Graham Reid | | 1 min read
As much in the vanguard of tape manipulation and phasing as he was in minimalism, Steve Reich increasingly brought a refined musicality to his larger projects like Tehillim and his opera The Cave which explored his Jewish heritage with historical resonances.
In some of his work – especially the more minimalist and layered pieces – he is not that far from a kind of baroque-cum-Romantic electronica (without the electronics).
It might be a stretch to think that those who come to these two pieces – Pulse a 14-minute composition for strings, wind instruments, electric bass and piano; the three part Quartet for pianos and vibes – from the electronica end might actually find some kinship.
But Pulse – from 2015 and played by the International Contemporary Ensemble – with its evolving lines and repetition could easily be adapted from, or for, synths and make for an engaging piece two steps up from ambient and just a notch down from fist-tightening tension in its central passages.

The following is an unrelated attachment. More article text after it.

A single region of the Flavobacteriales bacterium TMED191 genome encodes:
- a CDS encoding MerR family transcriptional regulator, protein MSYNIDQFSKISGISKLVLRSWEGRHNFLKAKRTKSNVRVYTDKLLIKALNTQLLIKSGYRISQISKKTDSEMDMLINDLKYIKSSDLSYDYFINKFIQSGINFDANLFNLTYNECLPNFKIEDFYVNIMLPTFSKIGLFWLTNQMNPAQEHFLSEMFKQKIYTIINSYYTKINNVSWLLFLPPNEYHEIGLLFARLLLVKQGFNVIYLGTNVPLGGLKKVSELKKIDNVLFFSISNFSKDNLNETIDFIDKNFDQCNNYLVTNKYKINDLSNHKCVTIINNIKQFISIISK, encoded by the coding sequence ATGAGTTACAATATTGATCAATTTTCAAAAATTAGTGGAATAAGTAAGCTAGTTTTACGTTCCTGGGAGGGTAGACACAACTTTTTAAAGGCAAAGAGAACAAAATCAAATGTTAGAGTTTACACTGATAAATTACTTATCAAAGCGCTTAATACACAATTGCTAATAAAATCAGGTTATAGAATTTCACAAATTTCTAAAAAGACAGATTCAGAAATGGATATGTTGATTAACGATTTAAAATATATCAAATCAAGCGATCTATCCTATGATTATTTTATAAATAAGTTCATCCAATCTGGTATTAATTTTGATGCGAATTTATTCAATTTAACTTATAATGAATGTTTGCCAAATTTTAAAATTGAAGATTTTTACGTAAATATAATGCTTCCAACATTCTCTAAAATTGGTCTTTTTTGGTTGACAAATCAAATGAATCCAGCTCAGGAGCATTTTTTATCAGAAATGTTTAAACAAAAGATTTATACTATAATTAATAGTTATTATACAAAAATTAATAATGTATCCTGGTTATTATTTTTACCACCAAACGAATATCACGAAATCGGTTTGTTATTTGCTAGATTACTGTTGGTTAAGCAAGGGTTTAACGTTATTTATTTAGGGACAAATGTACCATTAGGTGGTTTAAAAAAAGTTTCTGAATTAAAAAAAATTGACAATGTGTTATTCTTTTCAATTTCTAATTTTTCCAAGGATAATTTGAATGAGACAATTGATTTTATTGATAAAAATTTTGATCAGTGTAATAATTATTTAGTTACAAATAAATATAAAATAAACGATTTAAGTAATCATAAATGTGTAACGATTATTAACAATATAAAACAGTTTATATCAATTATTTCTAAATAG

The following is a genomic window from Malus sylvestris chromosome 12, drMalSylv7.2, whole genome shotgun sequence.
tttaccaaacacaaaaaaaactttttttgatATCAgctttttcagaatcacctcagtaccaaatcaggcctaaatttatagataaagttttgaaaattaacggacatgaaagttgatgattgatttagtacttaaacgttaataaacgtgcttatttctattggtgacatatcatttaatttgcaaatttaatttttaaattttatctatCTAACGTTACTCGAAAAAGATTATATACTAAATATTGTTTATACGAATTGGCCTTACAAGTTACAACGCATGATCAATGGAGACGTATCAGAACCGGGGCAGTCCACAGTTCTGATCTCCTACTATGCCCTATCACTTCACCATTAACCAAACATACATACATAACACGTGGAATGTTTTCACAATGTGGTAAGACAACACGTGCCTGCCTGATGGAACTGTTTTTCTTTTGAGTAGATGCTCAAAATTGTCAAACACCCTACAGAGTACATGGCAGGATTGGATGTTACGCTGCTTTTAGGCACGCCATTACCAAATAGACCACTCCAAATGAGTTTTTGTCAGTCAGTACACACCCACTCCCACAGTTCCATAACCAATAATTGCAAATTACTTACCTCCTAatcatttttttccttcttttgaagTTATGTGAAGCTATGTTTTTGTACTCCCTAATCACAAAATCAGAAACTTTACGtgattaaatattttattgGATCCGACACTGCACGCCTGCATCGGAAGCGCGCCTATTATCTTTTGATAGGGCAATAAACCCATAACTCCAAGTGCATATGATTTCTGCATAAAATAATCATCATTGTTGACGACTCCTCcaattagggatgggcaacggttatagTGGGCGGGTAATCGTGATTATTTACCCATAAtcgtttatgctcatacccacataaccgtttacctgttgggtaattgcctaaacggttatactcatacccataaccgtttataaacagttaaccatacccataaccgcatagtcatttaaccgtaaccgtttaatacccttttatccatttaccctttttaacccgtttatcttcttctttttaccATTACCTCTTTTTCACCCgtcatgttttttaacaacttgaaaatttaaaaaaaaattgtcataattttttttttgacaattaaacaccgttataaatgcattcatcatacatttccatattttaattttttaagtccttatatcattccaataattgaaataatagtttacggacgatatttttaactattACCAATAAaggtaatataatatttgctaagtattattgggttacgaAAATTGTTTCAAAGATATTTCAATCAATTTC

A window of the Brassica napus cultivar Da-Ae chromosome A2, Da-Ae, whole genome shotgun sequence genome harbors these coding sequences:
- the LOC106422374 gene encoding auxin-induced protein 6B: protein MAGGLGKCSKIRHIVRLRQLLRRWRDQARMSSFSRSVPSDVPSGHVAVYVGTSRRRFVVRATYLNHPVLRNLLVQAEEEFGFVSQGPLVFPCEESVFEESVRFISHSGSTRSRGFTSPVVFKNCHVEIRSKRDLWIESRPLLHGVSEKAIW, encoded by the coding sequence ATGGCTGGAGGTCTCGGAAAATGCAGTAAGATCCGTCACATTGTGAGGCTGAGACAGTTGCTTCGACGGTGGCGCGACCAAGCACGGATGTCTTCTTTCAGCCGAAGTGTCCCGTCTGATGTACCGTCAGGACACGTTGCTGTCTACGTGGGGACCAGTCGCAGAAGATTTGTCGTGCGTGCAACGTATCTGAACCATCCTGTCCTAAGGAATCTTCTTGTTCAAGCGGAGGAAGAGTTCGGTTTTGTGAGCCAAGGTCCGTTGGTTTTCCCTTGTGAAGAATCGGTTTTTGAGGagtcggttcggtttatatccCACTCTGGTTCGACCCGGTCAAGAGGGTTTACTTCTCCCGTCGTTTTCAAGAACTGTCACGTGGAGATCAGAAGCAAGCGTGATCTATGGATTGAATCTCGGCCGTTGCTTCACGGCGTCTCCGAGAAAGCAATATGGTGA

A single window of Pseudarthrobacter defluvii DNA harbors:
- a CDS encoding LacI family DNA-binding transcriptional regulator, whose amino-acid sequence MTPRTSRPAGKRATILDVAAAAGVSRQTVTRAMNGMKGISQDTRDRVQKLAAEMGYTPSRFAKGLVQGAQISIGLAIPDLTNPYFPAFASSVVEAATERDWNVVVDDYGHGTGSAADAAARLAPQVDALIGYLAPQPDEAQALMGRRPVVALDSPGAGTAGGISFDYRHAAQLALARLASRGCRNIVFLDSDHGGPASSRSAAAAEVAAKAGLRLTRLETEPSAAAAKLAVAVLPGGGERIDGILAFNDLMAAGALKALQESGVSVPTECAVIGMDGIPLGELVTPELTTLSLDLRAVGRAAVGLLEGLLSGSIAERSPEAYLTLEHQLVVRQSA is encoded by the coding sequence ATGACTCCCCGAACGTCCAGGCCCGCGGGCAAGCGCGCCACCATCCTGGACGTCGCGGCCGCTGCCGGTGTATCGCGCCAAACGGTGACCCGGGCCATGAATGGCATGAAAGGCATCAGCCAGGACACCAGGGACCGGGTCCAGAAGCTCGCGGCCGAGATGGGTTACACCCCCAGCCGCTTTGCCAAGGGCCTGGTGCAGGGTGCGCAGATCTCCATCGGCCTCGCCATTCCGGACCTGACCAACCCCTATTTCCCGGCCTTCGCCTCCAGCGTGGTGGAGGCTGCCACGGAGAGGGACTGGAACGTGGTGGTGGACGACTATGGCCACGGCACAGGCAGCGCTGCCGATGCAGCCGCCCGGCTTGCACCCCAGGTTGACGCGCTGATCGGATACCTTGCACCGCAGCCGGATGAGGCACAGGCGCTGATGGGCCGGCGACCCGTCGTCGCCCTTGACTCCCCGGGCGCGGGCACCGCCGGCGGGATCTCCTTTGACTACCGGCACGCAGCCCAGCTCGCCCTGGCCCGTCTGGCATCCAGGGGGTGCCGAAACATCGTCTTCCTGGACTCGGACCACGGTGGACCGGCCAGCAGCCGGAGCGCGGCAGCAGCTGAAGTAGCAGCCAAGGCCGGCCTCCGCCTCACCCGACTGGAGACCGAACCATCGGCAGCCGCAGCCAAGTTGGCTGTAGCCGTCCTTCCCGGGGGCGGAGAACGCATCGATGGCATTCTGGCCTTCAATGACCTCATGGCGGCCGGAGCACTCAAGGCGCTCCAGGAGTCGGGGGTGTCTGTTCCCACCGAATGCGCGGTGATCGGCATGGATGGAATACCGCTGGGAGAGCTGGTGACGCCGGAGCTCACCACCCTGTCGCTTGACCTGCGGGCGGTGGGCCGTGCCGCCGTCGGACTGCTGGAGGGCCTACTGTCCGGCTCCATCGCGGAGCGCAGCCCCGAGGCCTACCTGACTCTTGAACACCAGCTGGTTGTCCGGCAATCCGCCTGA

Quartet from 2013 and played by the Colin Currie Group come in three parts, the first and final as “fast” and the central and shorter piece as “slow”.
The opening and final sections are delightfully quizzical jigsaws of piano lines and interwoven vibes with a sprightly feel, the tension in the former at times brings to mind what Reich achieved with his exception Different Trains. But equally it is a long way distant from that disquieting piece.
The central “slow” section is a four minute reverie amidst the haste elsewhere on this short (32 minute) release, and to some extent provides a breathing space and a chance to let the mind simply wander along with the ringing, high vibes and the sense of space it affords.
Now in his early Eighties, Steve Reich can reflect on a vast and influential body of work, but here he shows no sign of resting and -- if some of this seems to canvas familiar territory -- it is worth remembering he's the guy who pegged it out and created within it.